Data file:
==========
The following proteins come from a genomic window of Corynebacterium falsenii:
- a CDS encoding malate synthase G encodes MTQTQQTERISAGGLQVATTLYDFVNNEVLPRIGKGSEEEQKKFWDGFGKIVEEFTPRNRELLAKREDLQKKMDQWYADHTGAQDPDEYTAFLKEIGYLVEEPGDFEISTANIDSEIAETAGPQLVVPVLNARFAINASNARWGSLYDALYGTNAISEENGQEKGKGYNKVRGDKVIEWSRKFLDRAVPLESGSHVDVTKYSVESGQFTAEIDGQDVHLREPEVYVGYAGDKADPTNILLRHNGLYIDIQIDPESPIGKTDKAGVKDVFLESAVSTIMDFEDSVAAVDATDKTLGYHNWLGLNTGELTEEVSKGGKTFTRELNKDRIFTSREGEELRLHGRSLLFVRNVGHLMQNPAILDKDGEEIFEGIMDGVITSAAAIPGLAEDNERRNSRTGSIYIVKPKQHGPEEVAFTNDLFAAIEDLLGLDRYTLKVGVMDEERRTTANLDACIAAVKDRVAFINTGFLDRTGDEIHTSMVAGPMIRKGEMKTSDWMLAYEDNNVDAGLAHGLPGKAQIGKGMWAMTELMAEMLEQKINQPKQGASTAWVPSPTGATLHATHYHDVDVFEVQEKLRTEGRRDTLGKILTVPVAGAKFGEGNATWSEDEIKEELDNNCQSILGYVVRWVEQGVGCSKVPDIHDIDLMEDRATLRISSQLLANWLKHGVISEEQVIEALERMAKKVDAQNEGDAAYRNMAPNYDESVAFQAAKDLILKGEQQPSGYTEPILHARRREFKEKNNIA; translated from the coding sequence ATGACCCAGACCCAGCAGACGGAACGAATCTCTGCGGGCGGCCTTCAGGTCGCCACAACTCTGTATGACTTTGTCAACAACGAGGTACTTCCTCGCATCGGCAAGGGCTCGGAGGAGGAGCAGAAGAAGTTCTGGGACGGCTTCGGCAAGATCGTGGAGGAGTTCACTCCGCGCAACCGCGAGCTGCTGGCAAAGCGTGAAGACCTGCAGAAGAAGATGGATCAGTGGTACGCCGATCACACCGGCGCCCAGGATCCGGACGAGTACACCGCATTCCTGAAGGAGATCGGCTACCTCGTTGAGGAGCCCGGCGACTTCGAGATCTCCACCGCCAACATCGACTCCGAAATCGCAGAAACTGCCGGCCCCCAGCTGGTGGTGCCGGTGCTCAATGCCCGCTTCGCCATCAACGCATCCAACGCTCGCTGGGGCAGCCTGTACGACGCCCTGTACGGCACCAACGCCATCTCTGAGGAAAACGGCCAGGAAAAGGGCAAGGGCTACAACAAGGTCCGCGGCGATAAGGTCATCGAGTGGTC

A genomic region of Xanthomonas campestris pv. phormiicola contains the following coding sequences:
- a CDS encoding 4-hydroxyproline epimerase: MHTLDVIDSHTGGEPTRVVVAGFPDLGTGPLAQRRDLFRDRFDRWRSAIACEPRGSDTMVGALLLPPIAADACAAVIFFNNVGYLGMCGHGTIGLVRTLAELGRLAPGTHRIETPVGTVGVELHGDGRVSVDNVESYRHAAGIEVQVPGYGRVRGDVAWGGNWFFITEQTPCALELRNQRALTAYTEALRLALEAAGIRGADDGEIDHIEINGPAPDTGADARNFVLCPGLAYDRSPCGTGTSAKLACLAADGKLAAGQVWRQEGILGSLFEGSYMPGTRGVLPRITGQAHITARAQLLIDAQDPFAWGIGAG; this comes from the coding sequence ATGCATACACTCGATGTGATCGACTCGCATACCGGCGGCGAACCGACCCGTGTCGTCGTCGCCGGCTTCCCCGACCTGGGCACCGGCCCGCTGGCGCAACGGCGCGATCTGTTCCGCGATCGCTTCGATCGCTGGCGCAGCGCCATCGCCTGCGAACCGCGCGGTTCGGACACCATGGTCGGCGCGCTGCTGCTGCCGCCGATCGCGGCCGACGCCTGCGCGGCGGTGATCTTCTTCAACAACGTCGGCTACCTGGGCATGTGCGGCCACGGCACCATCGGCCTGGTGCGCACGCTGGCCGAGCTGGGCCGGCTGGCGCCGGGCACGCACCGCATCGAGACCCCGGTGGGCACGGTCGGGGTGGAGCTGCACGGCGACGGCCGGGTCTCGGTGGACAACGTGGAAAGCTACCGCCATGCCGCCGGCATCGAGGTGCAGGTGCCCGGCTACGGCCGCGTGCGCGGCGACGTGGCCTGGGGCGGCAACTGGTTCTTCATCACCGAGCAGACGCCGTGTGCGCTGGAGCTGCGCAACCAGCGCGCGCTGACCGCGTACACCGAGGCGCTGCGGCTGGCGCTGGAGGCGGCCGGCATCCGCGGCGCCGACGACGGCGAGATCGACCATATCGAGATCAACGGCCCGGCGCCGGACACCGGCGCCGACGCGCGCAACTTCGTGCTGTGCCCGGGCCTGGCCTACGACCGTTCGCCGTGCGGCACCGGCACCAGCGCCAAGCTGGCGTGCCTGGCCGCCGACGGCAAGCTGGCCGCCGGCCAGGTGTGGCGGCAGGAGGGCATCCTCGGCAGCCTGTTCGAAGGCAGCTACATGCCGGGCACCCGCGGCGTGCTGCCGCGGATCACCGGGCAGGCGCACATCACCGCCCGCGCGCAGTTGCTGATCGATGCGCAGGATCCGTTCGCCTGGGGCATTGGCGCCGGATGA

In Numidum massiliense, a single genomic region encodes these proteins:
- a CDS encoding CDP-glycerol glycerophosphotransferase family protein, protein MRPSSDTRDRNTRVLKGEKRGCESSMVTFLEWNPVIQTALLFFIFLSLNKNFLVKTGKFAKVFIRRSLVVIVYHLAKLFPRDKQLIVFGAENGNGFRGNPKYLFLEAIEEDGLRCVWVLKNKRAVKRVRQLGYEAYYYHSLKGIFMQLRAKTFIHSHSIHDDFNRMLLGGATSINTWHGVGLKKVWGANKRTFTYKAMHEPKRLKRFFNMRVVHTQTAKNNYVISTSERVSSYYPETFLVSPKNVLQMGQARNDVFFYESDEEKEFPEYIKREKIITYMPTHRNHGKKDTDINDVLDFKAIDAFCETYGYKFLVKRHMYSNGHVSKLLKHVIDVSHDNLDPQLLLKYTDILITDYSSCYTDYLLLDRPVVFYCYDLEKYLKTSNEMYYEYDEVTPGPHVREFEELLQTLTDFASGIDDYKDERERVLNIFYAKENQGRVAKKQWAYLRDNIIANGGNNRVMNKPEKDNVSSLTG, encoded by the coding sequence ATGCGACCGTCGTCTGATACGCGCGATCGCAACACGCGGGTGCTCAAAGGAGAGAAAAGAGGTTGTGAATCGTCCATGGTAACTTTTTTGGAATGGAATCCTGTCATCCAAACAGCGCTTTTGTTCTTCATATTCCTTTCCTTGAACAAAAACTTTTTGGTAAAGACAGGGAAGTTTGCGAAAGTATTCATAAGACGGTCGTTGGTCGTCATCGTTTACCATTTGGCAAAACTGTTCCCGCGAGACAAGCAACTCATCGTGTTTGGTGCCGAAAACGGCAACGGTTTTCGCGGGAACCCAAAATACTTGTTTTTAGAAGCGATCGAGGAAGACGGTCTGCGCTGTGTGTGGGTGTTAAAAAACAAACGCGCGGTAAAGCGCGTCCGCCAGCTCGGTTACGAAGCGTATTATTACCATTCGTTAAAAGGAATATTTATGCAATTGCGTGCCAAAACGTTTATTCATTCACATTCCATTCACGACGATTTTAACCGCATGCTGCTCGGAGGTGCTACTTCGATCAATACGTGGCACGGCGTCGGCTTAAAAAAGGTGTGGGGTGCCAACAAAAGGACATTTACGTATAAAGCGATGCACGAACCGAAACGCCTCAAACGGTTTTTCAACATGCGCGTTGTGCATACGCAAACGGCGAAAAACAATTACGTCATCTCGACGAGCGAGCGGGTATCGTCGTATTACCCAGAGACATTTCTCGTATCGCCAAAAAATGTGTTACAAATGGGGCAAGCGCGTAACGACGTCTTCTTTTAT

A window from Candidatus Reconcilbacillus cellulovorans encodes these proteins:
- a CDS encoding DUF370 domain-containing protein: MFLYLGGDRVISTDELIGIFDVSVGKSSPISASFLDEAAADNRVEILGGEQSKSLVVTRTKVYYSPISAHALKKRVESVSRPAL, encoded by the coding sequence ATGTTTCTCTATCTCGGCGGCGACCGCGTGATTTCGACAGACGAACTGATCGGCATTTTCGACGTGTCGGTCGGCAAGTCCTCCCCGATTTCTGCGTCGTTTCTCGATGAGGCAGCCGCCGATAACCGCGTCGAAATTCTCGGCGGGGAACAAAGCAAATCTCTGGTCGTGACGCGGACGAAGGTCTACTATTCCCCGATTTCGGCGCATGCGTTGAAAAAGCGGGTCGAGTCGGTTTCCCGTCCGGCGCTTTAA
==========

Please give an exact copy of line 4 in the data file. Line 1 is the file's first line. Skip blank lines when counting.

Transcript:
- a CDS encoding 4-hydroxyproline epimerase: MHTLDVIDSHTGGEPTRVVVAGFPDLGTGPLAQRRDLFRDRFDRWRSAIACEPRGSDTMVGALLLPPIAADACAAVIFFNNVGYLGMCGHGTIGLVRTLAELGRLAPGTHRIETPVGTVGVELHGDGRVSVDNVESYRHAAGIEVQVPGYGRVRGDVAWGGNWFFITEQTPCALELRNQRALTAYTEALRLALEAAGIRGADDGEIDHIEINGPAPDTGADARNFVLCPGLAYDRSPCGTGTSAKLACLAADGKLAAGQVWRQEGILGSLFEGSYMPGTRGVLPRITGQAHITARAQLLIDAQDPFAWGIGAG; this comes from the coding sequence ATGCATACACTCGATGTGATCGACTCGCATACCGGCGGCGAACCGACCCGTGTCGTCGTCGCCGGCTTCCCCGACCTGGGCACCGGCCCGCTGGCGCAACGGCGCGATCTGTTCCGCGATCGCTTCGATCGCTGGCGCAGCGCCATCGCCTGCGAACCGCGCGGTTCGGACACCATGGTCGGCGCGCTGCTGCTGCCGCCGATCGCGGCCGACGCCTGCGCGGCGGTGATCTTCTTCAACAACGTCGGCTACCTGGGCATGTGCGGCCACGGCACCATCGGCCTGGTGCGCACGCTGGCCGAGCTGGGCCGGCTGGCGCCGGGCACGCACCGCATCGAGACCCCGGTGGGCACGGTCGGGGTGGAGCTGCACGGCGACGGCCGGGTCTCGGTGGACAACGTGGAAAGCTACCGCCATGCCGCCGGCATCGAGGTGCAGGTGCCCGGCTACGGCCGCGTGCGCGGCGACGTGGCCTGGGGCGGCAACTGGTTCTTCATCACCGAGCAGACGCCGTGTGCGCTGGAGCTGCGCAACCAGCGCGCGCTGACCGCGTACACCGAGGCGCTGCGGCTGGCGCTGGAGGCGGCCGGCATCCGCGGCGCCGACGACGGCGAGATCGACCATATCGAGATCAACGGCCCGGCGCCGGACACCGGCGCCGACGCGCGCAACTTCGTGCTGTGCCCGGGCCTGGCCTACGACCGTTCGCCGTGCGGCACCGGCACCAGCGCCAAGCTGGCGTGCCTGGCCGCCGACGGCAAGCTGGCCGCCGGCCAGGTGTGGCGGCAGGAGGGCATCCTCGGCAGCCTGTTCGAAGGCAGCTACATGCCGGGCACCCGCGGCGTGCTGCCGCGGATCACCGGGCAGGCGCACATCACCGCCCGCGCGCAGTTGCTGATCGATGCGCAGGATCCGTTCGCCTGGGGCATTGGCGCCGGATGA